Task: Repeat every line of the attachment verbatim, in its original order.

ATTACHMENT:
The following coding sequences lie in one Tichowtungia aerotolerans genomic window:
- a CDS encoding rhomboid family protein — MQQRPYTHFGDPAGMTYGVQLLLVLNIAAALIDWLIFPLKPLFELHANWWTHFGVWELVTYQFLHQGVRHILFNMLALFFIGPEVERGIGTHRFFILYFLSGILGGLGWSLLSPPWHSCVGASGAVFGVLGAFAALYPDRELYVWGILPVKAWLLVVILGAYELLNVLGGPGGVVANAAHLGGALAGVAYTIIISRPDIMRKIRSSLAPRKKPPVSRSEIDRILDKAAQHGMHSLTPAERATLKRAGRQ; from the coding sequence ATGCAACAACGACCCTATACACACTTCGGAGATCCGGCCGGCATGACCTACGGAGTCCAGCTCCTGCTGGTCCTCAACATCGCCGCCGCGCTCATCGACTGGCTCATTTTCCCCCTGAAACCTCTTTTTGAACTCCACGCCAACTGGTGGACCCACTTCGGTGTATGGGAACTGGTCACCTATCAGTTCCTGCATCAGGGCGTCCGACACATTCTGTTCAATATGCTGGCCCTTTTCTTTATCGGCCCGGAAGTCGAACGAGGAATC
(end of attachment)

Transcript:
The following coding sequences lie in one Tichowtungia aerotolerans genomic window:
- a CDS encoding rhomboid family protein — MQQRPYTHFGDPAGMTYGVQLLLVLNIAAALIDWLIFPLKPLFELHANWWTHFGVWELVTYQFLHQGVRHILFNMLALFFIGPEVERGIGTHRFFILYFLSGILGGLGWSLLSPPWHSCVGASGAVFGVLGAFAALYPDRELYVWGILPVKAWLLVVILGAYELLNVLGGPGGVVANAAHLGGALAGVAYTIIISRPDIMRKIRSSLAPRKKPPVSRSEIDRILDKAAQHGMHSLTPAERATLKRAGRQ; from the coding sequence ATGCAACAACGACCCTATACACACTTCGGAGATCCGGCCGGCATGACCTACGGAGTCCAGCTCCTGCTGGTCCTCAACATCGCCGCCGCGCTCATCGACTGGCTCATTTTCCCCCTGAAACCTCTTTTTGAACTCCACGCCAACTGGTGGACCCACTTCGGTGTATGGGAACTGGTCACCTATCAGTTCCTGCATCAGGGCGTCCGACACATTCTGTTCAATATGCTGGCCCTTTTCTTTATCGGCCCGGAAGTCGAACGAGGAATC